In this past month when we were experiencing a pretty extreme “cold snap” for the state of Kentucky, the heat on the ground floor of our home went out. We called for service but since we still had heat on the second floor, the servicemen took six days to get to us. They had to prioritize their customers. Elderly customers came first, people who had no heat in their home at all needed to come before us. I knew this and it made sense. We waited and waited for the serviceman, and after four days we called back just to get the secretary’s explanation “many people have lost their heat and they are working through their long list as soon as they can. They are working long hours right now.” I heard this information and I accepted it; it made sense. Still, I felt bad because it was so cold on the ground floor and it began to bother me more and more. There was so much I wanted to do down there and it was hard to do anything with a temp of fifty-five.
Then the servicemen arrived and with some complex fixes, the heat came back on. The house started to warm up as the day continued. When I went to bed, I just prayed that the heater would stay on overnight. Next morning I awakened to a toasty ground floor. Thank you Jesus!
Going without heat made me pause.
What if I always struggled to stay warm?
Most of my life I have never had a problem with comfort. Pastor Labberton* calls people who have few problems with comfort, people who live on “this side of things.” That would be me. For most of my days here on earth, I have had good days; I live on “this side of things.”
There is a woman in my adult Sunday school class who told us one day that it was a major turning point in her life when she could go to the grocery store and not worry about paying for her food. That meant something to me; it made me think about how I have never had to worry about grocery shopping costs. Some people do.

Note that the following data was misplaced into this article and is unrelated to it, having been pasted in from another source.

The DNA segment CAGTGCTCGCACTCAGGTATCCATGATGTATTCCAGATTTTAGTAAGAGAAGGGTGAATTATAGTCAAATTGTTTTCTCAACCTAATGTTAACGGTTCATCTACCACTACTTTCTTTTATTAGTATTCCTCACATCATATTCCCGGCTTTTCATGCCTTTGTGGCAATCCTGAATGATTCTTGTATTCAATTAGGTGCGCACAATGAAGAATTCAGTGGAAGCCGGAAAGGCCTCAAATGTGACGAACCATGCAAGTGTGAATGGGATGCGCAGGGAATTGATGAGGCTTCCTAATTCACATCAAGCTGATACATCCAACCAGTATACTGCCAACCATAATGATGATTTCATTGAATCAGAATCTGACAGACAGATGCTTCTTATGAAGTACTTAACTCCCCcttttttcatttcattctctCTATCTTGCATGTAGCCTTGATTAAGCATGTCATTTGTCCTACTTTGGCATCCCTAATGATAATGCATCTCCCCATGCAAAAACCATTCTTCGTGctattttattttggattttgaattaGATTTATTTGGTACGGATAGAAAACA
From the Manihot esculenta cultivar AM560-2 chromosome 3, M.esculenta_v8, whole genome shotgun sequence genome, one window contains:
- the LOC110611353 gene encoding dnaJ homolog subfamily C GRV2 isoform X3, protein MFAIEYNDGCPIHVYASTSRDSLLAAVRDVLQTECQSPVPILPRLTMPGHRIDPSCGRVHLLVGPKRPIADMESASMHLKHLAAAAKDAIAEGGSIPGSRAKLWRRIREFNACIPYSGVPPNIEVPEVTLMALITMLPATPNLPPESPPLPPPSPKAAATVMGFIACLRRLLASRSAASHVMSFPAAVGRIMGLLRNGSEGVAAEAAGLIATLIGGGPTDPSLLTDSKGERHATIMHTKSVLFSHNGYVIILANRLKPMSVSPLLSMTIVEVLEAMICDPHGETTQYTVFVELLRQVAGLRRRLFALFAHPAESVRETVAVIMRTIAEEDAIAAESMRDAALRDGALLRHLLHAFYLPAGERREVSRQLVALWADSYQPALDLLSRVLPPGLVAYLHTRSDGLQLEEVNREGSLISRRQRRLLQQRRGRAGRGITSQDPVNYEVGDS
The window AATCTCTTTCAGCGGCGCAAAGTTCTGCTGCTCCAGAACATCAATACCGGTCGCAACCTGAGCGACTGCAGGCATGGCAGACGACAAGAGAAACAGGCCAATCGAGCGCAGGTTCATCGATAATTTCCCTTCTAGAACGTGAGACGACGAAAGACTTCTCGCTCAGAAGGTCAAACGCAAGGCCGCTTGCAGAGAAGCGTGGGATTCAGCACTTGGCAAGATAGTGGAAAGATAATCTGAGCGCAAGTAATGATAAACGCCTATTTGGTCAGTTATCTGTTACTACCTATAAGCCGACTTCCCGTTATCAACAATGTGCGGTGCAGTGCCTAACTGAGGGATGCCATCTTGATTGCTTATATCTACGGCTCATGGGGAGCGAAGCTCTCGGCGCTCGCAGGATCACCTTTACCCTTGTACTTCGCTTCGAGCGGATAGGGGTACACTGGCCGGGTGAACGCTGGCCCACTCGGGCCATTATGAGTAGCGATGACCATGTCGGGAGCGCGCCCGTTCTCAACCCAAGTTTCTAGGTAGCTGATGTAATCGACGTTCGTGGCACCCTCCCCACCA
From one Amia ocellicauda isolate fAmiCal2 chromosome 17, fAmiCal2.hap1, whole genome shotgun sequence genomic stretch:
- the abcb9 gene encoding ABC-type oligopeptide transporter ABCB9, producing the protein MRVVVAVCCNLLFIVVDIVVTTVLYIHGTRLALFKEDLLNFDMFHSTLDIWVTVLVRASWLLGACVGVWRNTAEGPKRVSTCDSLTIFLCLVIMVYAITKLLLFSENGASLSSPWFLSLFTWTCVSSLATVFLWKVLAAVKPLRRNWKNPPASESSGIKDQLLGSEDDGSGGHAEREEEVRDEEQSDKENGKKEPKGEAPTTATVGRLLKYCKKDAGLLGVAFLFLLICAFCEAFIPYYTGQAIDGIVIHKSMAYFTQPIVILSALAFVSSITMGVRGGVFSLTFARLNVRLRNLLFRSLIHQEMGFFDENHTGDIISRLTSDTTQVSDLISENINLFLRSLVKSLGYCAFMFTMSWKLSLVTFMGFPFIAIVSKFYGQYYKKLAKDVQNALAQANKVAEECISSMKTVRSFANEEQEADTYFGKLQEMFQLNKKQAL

A woman in my prayer group revealed that her water was shut off to her home. She lacked the money to pay the bill. I am so used to turning the tap and getting water any time I want it. It is clean, it is hot or cold as I want, I can shower in it and cook with it. What would it be to lose it? Some people don’t have this basic necessity.
A few years ago, our area of the world lost power due to a massive ice storm. So many electric lines were torn down that it took two weeks to get power restored. I recall that a lot of gasoline generators were sold. People could not survive without electricity. Most of the time, we don’t have to think about this. We flip the switch and it just comes on. If it goes off a couple of hours, many stop work because they are using a computer, televisions stop working and life as we know it is halted. But it will come on; the power company is quick about fixing an outage.
There is so much that we don’t worry about on “this side of things.” Shelter is taken for granted. We rarely have to worry about safety; we play, eat, work, study and worship without fear. Yes, on “this side of things” we rarely think about what we lack because most of us have the basics covered.
But let’s be honest, we still think about the basic needs but not like a poor person. People on “this side of things” think about wanting more. We may want cleaner water so we purchase water filtration systems. We don’t just want bread; we want the best whole grain loaf we can buy, organic please. If our home is a comfortable 1,500 square feet, we want 2,500 square feet [to store more of our stuff].
Ask my wife what happened after the heat went off in our home. Day after day, I got whiney. Every hour that it was cold downstairs I got fussier. I am not proud of this; in fact I am ashamed. Life got a little harder for a few days and I found myself struggling to maintain my positive attitude.
That is the irony of life on “this side of things.” We may have all the basics covered but that doesn’t matter. People who have it all can still have miserable lives. For a few days I let myself become miserable. We all know that life can be about the quest for bigger and better. A small car is not good enough, a small television is not adequate, a small lawnmower just won’t get the job done. We have to upsize.
The point of this post is that most of you reading this have all the basics “covered” just like me. Pick the top three basic needs you really want. Then imagine that life circumstances take those things away indefinitely, permanently removed from your life.
How would you feel?
Most of us can not imagine. We have never been without.
We have never had to define our lives by what we lack.
Yet some of our neighbors don’t live on “this side of things” and Christ calls on us to love them, try to understand them and try to help them.
A tall order… for those on us on “this side of things.”
*author of The Dangerous Act of Loving Your Neighbor